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Risk Allocation in Upstream Oil and Gas Contracts

The upstream oil and gas segment of the oil field is both capital intensive and high risk. It is important for participants to have sophisticated and comprehensive risk allocation schemes in place. For most, this starts with the standard Joint Operating Agreement, or JOA. As a promulgated form, the JOA does a fairly god job of outlining basic risk allocation between the operator and non-operating parties. However, in many cases, the parties need enhanced risk allocation structures that do a better job of isolating risk to the incurring parties and protecting the other parties to the agreement.

In a typical JOA, the non-operating parties agree to indemnify the operator for any losses it may incur while undertaking its duties under the JOA. This should be the starting point for further negotiations regarding liability and the party ultimately responsible. The non-operating parties will want to carve out and except from liability, actions for which they will not indemnify the operator. A primary example of this is excluding acts of gross negligence and willful misconduct. A well drafted JOA will not require non-operating parties to bear the loss resulting from gross negligence or the willful misconduct of the operator. As it can be difficult, expensive and time consuming to prove what is considered gross negligence, a strong risk allocation clause will define gross negligence as well as describe what types of actions would fall under the willful misconduct exclusion.

Non-operating parties may also seek to avoid indemnification of the operator in situations where the operator has acted negligently or unlawfully, or outside the scope of authorized conduct contemplated in the JOA. Again, careful drafting can help to protect the non-operating parties. While an operator should find it difficult to avoid liability for unlawful conduct, depending on the wording of the law purportedly violated, a poorly drafted risk allocation clause could result in non-operating parties indemnifying the operator for losses.

Another area which requires special consideration when drafting risk allocation clauses is the burden for losses incurred by third party contractors. An important consideration here is the capacity in which the operator or contracting parties enter into subsequent agreements with third party. Is the operator doing so as an agent for all the parties to the JOA, or acting on his own behalf, similar to an independent contractor for the parties? If the operator is acting as an agent, then both the operator and the non-operating parties can be liable for losses incurred by the third party contractors. If the operator is acting as a principal, then liability should be limited to the operator and the non-operating parties should be shielded or indemnified. This is another instance where careful drafting by the parties can be used to allocate risk properly and ensure that any losses are borne by the proper parties.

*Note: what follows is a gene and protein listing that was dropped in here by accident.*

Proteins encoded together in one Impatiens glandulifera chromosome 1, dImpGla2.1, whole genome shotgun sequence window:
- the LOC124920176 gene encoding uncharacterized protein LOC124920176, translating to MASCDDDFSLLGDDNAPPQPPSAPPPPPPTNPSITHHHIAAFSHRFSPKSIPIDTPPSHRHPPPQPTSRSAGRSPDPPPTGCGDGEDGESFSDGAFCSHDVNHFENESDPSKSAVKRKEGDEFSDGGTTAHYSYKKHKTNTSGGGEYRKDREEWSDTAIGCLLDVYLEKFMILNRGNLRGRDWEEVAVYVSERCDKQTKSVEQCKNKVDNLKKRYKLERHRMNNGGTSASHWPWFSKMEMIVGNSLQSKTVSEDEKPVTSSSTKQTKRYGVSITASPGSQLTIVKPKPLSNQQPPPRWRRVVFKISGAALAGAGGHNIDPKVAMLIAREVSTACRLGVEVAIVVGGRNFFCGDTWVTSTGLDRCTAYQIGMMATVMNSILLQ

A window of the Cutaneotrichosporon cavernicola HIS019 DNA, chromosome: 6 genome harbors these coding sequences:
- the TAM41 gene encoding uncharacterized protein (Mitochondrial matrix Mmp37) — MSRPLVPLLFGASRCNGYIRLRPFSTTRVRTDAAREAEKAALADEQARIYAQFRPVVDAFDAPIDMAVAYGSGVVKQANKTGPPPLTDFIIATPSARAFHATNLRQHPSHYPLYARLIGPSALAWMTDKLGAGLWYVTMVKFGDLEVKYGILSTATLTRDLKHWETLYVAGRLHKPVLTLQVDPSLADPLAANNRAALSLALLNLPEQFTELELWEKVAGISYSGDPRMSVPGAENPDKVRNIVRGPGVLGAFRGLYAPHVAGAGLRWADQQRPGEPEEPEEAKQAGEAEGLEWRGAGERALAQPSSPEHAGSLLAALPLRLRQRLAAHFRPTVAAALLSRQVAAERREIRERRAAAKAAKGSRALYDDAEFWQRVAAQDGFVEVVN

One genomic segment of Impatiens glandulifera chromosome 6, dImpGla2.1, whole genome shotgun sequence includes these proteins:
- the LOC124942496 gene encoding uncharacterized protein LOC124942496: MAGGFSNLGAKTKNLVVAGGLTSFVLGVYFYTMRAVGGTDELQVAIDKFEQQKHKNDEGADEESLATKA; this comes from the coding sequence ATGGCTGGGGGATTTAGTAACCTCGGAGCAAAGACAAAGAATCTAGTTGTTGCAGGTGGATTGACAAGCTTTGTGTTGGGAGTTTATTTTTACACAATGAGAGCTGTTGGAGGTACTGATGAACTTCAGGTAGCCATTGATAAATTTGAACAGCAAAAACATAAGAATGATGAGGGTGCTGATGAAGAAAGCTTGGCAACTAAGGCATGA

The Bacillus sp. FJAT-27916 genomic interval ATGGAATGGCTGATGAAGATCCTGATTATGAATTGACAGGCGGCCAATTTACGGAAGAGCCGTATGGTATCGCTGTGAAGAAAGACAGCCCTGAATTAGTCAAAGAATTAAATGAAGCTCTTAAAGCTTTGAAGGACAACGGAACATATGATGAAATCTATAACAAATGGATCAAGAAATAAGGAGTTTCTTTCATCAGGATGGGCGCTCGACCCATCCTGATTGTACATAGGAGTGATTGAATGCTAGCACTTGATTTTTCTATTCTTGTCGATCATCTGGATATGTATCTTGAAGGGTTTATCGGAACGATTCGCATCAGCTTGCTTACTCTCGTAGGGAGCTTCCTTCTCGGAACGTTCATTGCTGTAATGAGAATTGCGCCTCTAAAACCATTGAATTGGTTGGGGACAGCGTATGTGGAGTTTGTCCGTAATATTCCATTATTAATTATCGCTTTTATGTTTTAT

One last, yet very important consideration, is liability for losses caused by third party contractors. Should the liability for injury or loss move up the chain to include all the parties to the JOA or should there be appropriate barriers established so that losses can be contained and isolated to the incurring parties. A third party contractor may seek the indemnification of the operator and/or non-operating parties in order to mitigate some of the costs of insuring against or curing a loss. As the non-operator, or even the operator several steps removed from privity with the contracting third party, it is important to insure that liability lies with the incurring party.

Oil and gas contracts have evolved to address both situations. For example, if a third party contractor incurs a loss to its own people or equipment, because of its own actions, it should bear that loss independently from the other parties, and indemnifying the other parties up or down the chain privity. This is called “knock-for-knock.” Each party bears its own loss.

In situations where one party bears a loss caused by the actions of another party, then typically fault must be determined and apportioned between the two parties, with indemnifications flowing to the other parties. This is simple fault based liability, but can be expensive as determining fault is not always simple.

One final barrier the parties may wish to implement is to group parties together and corral liability within that group. For example, the drilling company may be grouped together with any sub-contractors it needs to accomplish its duties under the contract. Any losses incurred by the drilling contractor, or one of its subcontractors, caused by another member of the same group, should not be borne by any party outside that particular subgroup to the agreement. In this case the operator and non-operating parties to the JOA would be indemnified by the drilling company and the members of its group.

As the cost and expense for oil and gas exploration and production increases, the more important it is to understand the risks involved and who has to pay for them. Each new party that joins the operation brings with it a new set of risk variables and potential solutions, and each must be considered independently as well as part of the larger group encompassing all parties to the project. Now more than ever, understanding how to contract around liability and minimizing exposure to loss is key to ensuring ongoing success in the oilfield.

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